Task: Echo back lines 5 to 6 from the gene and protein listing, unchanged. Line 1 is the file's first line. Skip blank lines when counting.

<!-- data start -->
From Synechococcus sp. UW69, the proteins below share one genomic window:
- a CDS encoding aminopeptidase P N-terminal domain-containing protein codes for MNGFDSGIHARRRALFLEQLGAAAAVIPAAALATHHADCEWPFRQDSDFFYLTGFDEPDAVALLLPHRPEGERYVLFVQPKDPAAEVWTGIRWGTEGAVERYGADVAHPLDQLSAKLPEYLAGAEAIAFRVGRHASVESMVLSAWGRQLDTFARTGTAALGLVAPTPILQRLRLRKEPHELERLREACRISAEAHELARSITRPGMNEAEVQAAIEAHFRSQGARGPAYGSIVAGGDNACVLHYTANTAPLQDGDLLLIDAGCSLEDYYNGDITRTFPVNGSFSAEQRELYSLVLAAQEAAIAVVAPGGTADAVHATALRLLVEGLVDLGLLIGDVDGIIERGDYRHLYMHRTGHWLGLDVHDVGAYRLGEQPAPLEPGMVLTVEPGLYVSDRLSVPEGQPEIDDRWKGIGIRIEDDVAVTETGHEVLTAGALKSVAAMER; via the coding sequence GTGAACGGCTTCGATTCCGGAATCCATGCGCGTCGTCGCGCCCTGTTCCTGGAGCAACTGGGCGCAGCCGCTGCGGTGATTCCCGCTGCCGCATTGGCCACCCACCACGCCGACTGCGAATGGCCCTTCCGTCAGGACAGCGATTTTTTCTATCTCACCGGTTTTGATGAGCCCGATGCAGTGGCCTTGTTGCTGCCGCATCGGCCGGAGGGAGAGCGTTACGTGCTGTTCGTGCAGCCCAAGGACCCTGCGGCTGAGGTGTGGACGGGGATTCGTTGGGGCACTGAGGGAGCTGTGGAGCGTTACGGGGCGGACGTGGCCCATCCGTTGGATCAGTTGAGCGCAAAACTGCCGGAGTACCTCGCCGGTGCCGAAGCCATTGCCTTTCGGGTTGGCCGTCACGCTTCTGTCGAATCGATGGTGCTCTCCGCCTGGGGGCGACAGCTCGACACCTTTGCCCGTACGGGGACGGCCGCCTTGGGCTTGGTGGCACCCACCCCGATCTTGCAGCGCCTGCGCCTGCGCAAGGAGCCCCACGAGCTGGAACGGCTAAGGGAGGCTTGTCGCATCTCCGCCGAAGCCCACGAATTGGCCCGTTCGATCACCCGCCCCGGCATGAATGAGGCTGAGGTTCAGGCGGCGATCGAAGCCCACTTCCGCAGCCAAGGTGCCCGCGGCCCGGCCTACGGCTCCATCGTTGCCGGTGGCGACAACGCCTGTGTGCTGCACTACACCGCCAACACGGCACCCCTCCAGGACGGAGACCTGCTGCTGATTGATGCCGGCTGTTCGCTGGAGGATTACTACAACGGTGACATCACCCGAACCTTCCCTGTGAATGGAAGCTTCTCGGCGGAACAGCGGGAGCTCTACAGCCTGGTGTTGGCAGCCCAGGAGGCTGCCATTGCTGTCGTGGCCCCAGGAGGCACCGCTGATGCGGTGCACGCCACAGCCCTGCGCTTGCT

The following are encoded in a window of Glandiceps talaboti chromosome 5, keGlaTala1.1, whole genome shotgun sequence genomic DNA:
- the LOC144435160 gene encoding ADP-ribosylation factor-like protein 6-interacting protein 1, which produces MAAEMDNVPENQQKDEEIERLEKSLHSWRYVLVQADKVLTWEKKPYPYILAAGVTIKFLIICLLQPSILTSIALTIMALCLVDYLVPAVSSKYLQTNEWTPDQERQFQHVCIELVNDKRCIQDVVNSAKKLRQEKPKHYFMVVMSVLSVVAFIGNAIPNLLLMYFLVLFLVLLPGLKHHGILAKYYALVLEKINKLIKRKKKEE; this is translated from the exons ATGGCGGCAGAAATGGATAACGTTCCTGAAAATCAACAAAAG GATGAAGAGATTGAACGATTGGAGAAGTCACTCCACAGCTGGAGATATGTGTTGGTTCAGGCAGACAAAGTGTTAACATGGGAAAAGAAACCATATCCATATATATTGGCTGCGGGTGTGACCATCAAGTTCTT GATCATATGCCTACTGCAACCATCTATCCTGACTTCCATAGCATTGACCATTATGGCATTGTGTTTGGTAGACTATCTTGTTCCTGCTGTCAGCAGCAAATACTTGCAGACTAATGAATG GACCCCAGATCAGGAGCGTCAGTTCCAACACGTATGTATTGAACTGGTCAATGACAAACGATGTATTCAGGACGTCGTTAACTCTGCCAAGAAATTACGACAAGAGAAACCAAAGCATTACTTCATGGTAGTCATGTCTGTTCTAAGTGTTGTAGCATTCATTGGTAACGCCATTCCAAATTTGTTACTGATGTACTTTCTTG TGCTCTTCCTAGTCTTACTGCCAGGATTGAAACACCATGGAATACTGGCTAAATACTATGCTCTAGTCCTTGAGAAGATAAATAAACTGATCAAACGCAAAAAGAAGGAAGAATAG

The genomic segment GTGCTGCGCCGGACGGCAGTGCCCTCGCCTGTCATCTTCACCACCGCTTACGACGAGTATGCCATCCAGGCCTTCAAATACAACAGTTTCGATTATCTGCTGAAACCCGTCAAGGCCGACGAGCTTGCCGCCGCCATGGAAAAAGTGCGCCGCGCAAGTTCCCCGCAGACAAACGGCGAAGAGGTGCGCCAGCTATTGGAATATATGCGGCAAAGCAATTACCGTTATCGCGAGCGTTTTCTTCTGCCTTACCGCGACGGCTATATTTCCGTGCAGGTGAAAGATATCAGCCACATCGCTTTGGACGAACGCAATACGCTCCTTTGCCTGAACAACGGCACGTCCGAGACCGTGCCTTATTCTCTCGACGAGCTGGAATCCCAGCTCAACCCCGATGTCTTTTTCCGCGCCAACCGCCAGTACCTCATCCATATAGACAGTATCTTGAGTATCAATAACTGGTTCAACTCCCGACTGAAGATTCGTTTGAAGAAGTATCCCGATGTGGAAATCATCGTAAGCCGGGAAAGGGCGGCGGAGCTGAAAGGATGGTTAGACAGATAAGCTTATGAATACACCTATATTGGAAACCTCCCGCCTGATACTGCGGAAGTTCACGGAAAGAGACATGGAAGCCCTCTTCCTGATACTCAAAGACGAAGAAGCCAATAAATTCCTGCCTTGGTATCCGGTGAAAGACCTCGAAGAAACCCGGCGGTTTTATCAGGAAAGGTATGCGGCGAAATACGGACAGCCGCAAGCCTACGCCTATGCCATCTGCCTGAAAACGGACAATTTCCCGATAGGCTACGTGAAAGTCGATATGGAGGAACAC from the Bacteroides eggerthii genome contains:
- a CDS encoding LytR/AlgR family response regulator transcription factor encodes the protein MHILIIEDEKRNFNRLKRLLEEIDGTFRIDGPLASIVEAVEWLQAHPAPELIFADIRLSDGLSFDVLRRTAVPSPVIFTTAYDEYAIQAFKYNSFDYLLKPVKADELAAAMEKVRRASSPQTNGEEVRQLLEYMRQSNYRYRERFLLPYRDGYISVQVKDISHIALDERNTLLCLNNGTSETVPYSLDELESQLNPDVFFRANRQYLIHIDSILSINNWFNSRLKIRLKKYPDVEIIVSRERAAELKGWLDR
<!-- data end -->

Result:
The genomic segment GTGCTGCGCCGGACGGCAGTGCCCTCGCCTGTCATCTTCACCACCGCTTACGACGAGTATGCCATCCAGGCCTTCAAATACAACAGTTTCGATTATCTGCTGAAACCCGTCAAGGCCGACGAGCTTGCCGCCGCCATGGAAAAAGTGCGCCGCGCAAGTTCCCCGCAGACAAACGGCGAAGAGGTGCGCCAGCTATTGGAATATATGCGGCAAAGCAATTACCGTTATCGCGAGCGTTTTCTTCTGCCTTACCGCGACGGCTATATTTCCGTGCAGGTGAAAGATATCAGCCACATCGCTTTGGACGAACGCAATACGCTCCTTTGCCTGAACAACGGCACGTCCGAGACCGTGCCTTATTCTCTCGACGAGCTGGAATCCCAGCTCAACCCCGATGTCTTTTTCCGCGCCAACCGCCAGTACCTCATCCATATAGACAGTATCTTGAGTATCAATAACTGGTTCAACTCCCGACTGAAGATTCGTTTGAAGAAGTATCCCGATGTGGAAATCATCGTAAGCCGGGAAAGGGCGGCGGAGCTGAAAGGATGGTTAGACAGATAAGCTTATGAATACACCTATATTGGAAACCTCCCGCCTGATACTGCGGAAGTTCACGGAAAGAGACATGGAAGCCCTCTTCCTGATACTCAAAGACGAAGAAGCCAATAAATTCCTGCCTTGGTATCCGGTGAAAGACCTCGAAGAAACCCGGCGGTTTTATCAGGAAAGGTATGCGGCGAAATACGGACAGCCGCAAGCCTACGCCTATGCCATCTGCCTGAAAACGGACAATTTCCCGATAGGCTACGTGAAAGTCGATATGGAGGAACAC from the Bacteroides eggerthii genome contains:
- a CDS encoding LytR/AlgR family response regulator transcription factor encodes the protein MHILIIEDEKRNFNRLKRLLEEIDGTFRIDGPLASIVEAVEWLQAHPAPELIFADIRLSDGLSFDVLRRTAVPSPVIFTTAYDEYAIQAFKYNSFDYLLKPVKADELAAAMEKVRRASSPQTNGEEVRQLLEYMRQSNYRYRERFLLPYRDGYISVQVKDISHIALDERNTLLCLNNGTSETVPYSLDELESQLNPDVFFRANRQYLIHIDSILSINNWFNSRLKIRLKKYPDVEIIVSRERAAELKGWLDR